World’s Toughest Mudder is a BIG THING. You can’t just show up and wing it. Success at WTM demands both careful planning and intelligent training, which is what this series will be about. Before submitting these articles, I thought I’d ask a guy I know what he considers to be the optimal way of approaching WTM. The good news is that his approach and mine were essentially the same. The bad news is that he was super concise, so I’m here to expand on it and flesh it out into usable tools and guidelines. Oh yeah, here’s what he said:
Think through every possible detail/angle carefully, practice it, then systematically kick ass. – Ryan Atkins
I am not one for clichés, but I can’t put it any better than these, so here is a short list of planning clichés :
- “If you fail to plan, you plan to fail.” – a bunch of memes
- “No battle plan survives contact with the enemy.” – Helmut von Moltke
- “Everybody has a plan until they get punched in the mouth.” – Mike Tyson
- “Plans are useless, but planning is indispensable.” – Dwight D. Eisenhower
When your plans meet the real WTM, the real WTM wins. Few things go exactly as planned. Mistaken assumptions chow down on your asses. The most brilliant plan loses touch with reality, and if you’re not careful you’ll follow it down the crapper.
OK, what’s the deal, Dobos? To paraphrase Hamlet: “to plan or not to plan, that is the question.” Well, the answer is a qualified “yes.” DO absolutely definitely plan thoroughly, but DO NOT place absolute reliance on your plan. Accept that your beautiful plan will start falling apart at some point during the event, likely much sooner and in more and shittier ways than you had anticipated. Make sure you are mentally and physically prepared for “plan B”, “plan C”, or just going into survival mode. Reality will not yield to your plans, so you must adapt to the actual circumstances at hand.
The first step to planning is to understand as much as possible of what will go down in Atlanta next year at WTM. Do all the obvious things: watch videos of past WTMs, read race reports, go to WTM groups and pages online, look over maps of past WTM courses, etc. That will give you a good idea of what challenges will be presented to you. The other big thing you need to understand is exactly what you will be bringing to the show. Where is your fitness now? What are your strengths and weaknesses? How much improvement can you realistically expect in those by the time Atlanta rolls around? (That last refers to TRAINING, which I’ll come to later in this series)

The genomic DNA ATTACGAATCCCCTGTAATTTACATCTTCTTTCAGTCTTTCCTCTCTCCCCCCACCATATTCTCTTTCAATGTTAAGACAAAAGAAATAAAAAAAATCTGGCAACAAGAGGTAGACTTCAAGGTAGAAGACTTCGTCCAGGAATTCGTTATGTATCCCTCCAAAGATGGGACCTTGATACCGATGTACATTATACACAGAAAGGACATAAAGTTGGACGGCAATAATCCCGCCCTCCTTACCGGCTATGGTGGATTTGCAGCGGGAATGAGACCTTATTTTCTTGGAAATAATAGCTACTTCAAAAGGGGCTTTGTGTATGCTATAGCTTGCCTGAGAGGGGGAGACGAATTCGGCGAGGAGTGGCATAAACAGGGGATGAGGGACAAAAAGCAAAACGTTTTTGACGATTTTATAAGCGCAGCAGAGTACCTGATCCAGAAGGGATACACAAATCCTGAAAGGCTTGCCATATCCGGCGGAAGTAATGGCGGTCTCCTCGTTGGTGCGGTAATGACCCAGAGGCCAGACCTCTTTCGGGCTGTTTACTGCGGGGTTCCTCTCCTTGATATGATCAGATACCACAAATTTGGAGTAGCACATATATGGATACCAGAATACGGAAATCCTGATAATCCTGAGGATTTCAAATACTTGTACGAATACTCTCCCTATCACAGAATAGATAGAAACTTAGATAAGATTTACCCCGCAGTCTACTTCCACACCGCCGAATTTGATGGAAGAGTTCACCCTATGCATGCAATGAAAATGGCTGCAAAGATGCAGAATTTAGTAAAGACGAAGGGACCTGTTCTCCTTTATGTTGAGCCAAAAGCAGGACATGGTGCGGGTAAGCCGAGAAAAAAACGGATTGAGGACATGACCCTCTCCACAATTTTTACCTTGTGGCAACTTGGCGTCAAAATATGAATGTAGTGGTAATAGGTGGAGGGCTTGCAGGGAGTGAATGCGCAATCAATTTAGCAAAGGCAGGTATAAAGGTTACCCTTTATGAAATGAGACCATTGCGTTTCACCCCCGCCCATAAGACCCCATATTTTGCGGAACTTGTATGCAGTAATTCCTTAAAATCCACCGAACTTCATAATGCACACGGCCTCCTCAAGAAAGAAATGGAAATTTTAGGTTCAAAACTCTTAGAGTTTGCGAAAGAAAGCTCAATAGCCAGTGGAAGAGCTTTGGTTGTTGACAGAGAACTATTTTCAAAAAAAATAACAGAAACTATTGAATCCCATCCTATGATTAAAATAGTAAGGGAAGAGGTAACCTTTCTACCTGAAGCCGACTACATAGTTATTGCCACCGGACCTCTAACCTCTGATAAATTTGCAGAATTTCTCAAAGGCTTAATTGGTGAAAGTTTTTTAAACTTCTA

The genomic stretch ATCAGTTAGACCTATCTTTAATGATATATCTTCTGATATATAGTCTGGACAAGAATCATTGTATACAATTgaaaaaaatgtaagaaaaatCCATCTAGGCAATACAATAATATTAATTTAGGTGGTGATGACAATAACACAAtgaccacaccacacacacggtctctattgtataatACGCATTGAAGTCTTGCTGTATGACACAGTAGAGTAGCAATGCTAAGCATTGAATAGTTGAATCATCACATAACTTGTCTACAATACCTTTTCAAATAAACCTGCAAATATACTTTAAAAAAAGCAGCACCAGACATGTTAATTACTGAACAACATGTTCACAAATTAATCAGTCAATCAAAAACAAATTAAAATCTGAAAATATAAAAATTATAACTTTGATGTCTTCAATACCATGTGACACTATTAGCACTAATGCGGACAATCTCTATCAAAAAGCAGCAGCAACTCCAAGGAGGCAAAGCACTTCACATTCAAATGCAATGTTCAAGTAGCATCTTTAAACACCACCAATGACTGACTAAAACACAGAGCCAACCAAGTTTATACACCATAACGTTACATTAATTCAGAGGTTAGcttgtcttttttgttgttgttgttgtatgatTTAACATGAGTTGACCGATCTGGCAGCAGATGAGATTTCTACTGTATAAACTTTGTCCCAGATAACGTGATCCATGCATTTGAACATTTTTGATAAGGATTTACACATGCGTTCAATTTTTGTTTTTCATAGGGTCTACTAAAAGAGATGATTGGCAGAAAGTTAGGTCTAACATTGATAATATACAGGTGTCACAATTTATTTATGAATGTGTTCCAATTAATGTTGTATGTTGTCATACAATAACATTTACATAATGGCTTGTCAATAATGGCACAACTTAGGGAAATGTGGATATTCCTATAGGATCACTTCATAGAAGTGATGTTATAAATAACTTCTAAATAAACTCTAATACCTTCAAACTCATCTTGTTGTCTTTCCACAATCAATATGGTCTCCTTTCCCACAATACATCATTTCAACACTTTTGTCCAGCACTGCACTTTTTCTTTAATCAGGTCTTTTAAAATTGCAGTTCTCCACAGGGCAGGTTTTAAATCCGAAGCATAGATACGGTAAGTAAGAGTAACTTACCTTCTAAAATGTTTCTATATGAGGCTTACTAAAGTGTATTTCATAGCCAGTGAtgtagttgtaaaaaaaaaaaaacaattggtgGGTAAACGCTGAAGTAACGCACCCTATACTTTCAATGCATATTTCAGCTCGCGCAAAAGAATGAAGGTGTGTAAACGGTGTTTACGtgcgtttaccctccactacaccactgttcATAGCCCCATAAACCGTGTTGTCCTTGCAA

As you can see, it’s very, VERY easy to get hopelessly buried in details, so you need to draw a line in the sand somewhere. Try to group things together into categories of challenges that you need to overcome for success.
The challenges presented by WTM can be boiled down to 3 big ones:
1. dealing with the cold and wet conditions
2. being on your feet and moving for 24 hours
3. completing as many obstacles as efficiently as possible
I have cleverly triaged those challenges in order of importance: 1 is to survive, 2 is to complete, and 3 is to perform. Number 1 can end your race prematurely. It has done so time and again, to rookies and veterans and elite racers. It is the first thing you need to figure out how to deal with because without it the rest of your grand plans are just so much fantasy.
WTM Challenge #1: The Horrible Laws of Thermodynamics
Regardless of where and when WTM is held, it’s always cold. This doesn’t mean you shouldn’t check and monitor the weather forecast as race-day approaches, but don’t let it lull you into a false sense of security. Every single person at WTM this year – racers AND crew – knew that the single biggest challenge, the #1 reason for DNFs, was going to be cold. Just like it was last year and the year before, and so onto into the mists of prehistory. However, knowing the problem is only half the problem. You need a solution or, preferably, several solutions.
Problem: you’re cold
Solution: dress warmly, with layers and stuff. No problem, right?
Well…not exactly. The other thing every single person knew was that you would be wet for pretty much the last 22 hours or so. Therefore that bitchin’ fleece hoodie you got yourself, far from keeping you warm, will be worse than useless once it’s soaked. That’s why you see almost everyone wearing wet-suits from late afternoon through to well after sunrise.
Problems: you’re cold and wet
Solution: get a wet-suit. Problem solved, right?
Nope. We need to understand the basics of heat transfer, and exactly what clothing can and cannot do for you. Time for a thought experiment…